World Day Against Child Labour 2024: Urgent action to end child labour

photo: UN MINUSTAH Logan Abassi

On the World Day Against Child Labour, 12 June, the ITUC demands urgent action to end child labour in line with global commitments and goals.

ITUC General Secretary Luc Triangle said: “The world has made a promise to children to end child labour by 2025 as stated in SDG Target 8.7. But there are still 160m children working today. Governments must scale up their efforts to tackle poverty and social injustice, and propose urgent rights-based action as set out in the Durban Call to Action. They can learn a lot from the work done by trade unions.”

  • Trades Union Congress Ghana affiliate, the General Agriculture Workers’ Union, introduced a child labour clause in collective agreements, campaigned on the right to education for children and advocated an area-based approach to end child labour with support from the Global March Against Child Labour.
  • In Bangladesh, with support from ITUC-Asia Pacific, unions joined efforts to accelerate the elimination of child labour by organising workers and rescue missions, advocating for stricter regulations and effective enforcement.
  • A rise in the exploitation of immigrant children by corporations in dangerous workplaces around the USA led the AFL- CIO to renew its call for strong laws to prevent child labour abuse and to hold employers accountable by increasing penalties.
  • In the Netherlands, the CNV and the FNV actively work for the elimination of child labour in supply chains through agreements with Dutch companies on international responsible business conduct. Their affiliates also support trade unions in Asia and Africa to introduce child labour-free zones.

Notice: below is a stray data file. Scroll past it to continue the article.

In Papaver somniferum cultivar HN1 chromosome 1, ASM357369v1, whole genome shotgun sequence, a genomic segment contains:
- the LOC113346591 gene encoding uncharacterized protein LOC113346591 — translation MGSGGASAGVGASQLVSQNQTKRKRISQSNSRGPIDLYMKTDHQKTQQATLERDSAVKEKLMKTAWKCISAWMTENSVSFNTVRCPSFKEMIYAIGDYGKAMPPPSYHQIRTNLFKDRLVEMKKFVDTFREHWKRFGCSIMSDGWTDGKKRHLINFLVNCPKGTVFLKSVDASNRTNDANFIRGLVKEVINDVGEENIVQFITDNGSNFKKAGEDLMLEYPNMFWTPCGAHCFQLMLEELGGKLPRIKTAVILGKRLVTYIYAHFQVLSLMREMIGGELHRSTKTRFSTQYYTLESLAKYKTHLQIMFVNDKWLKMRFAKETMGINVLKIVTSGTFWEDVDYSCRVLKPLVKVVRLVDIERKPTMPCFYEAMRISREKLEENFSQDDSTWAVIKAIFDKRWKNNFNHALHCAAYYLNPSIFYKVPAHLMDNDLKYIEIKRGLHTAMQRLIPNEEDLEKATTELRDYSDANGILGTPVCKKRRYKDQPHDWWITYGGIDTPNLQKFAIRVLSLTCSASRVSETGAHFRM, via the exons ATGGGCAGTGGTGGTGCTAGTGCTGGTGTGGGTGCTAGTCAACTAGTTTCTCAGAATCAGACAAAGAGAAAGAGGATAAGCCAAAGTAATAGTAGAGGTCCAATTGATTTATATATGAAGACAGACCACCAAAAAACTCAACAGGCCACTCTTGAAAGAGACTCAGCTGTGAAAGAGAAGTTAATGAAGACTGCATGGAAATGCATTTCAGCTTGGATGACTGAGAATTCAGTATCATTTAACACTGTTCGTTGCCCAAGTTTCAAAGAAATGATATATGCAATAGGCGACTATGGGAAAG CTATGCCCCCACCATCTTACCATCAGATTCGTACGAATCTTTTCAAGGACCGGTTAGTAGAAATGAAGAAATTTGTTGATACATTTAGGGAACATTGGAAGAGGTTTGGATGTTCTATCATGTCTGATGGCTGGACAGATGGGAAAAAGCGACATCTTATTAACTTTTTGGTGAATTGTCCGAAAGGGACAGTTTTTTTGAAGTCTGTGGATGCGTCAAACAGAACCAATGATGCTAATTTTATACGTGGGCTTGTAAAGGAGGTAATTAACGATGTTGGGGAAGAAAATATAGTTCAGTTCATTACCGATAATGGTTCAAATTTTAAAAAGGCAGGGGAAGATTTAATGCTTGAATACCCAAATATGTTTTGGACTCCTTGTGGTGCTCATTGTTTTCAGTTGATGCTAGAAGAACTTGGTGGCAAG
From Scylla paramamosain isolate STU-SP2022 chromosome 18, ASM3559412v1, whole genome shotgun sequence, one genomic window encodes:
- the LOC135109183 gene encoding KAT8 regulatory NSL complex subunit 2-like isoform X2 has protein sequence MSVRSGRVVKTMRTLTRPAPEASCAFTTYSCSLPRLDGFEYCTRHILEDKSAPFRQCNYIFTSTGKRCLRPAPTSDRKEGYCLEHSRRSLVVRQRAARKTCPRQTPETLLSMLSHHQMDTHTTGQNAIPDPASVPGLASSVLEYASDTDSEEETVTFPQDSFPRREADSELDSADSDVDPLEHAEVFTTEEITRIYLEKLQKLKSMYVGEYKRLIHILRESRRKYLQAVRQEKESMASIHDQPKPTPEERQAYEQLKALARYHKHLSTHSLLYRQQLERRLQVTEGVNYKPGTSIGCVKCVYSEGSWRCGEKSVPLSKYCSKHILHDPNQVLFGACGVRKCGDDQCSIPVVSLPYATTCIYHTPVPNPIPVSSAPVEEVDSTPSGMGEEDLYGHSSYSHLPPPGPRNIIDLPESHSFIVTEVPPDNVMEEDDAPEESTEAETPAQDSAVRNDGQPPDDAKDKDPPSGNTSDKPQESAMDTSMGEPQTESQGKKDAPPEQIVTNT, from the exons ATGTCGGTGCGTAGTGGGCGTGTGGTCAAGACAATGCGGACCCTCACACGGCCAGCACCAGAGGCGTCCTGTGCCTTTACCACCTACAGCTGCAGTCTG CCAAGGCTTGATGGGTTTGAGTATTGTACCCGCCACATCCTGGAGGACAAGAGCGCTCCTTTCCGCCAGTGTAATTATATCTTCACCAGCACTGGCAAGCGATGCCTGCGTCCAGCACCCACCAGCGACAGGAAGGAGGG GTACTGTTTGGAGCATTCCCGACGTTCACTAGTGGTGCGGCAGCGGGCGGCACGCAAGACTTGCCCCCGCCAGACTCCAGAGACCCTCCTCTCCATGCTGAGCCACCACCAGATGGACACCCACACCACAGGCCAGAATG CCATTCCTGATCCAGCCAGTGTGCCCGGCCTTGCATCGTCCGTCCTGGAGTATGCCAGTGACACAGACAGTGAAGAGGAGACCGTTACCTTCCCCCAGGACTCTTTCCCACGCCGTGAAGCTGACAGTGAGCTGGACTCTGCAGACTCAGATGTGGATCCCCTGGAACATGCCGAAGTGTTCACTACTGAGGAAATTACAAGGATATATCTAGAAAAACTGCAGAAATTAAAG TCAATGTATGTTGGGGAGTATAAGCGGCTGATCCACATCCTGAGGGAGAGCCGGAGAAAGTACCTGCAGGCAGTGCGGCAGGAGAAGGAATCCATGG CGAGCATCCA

Luc Triangle continued: “As long as workers continue to struggle for a decent living wage and adequate social protection, we will witness the scourge of child labour. We want a New Social Contract for decent work for all workers, so that parents can earn a good living and children can learn at school. To achieve these reforms, we need democracy in every workplace, and beyond, so workers always have a say.

“Ending corporate greed is essential to ending child labour. That means enforcing due diligence in global supply chains and holding businesses to account for their exploitation of workers and children, particularly in agriculture, where over 70 per cent of child labour occurs.

“We urge all nations to improve their implementation of ILO Convention 182, on the worst forms of child labour and we urge the ratification of Convention 138 on Minimum Age by the 11 governments who have not yet done so”.

Governments should also use the Pact for the Future, that will be adopted during the SDG Summit of the Future in September 2024, to intensify efforts to eradicate forced labour, end modern slavery and human trafficking, and eliminate all forms of child labour.

To mark the World Day Against Child Labour, there will be a high-level event at the International Labour Conference that can be watched online here.

On 20 June, the Global March Against Child Labour is organising an event to showcase its area-based approach. Details on how to join the event online are available here.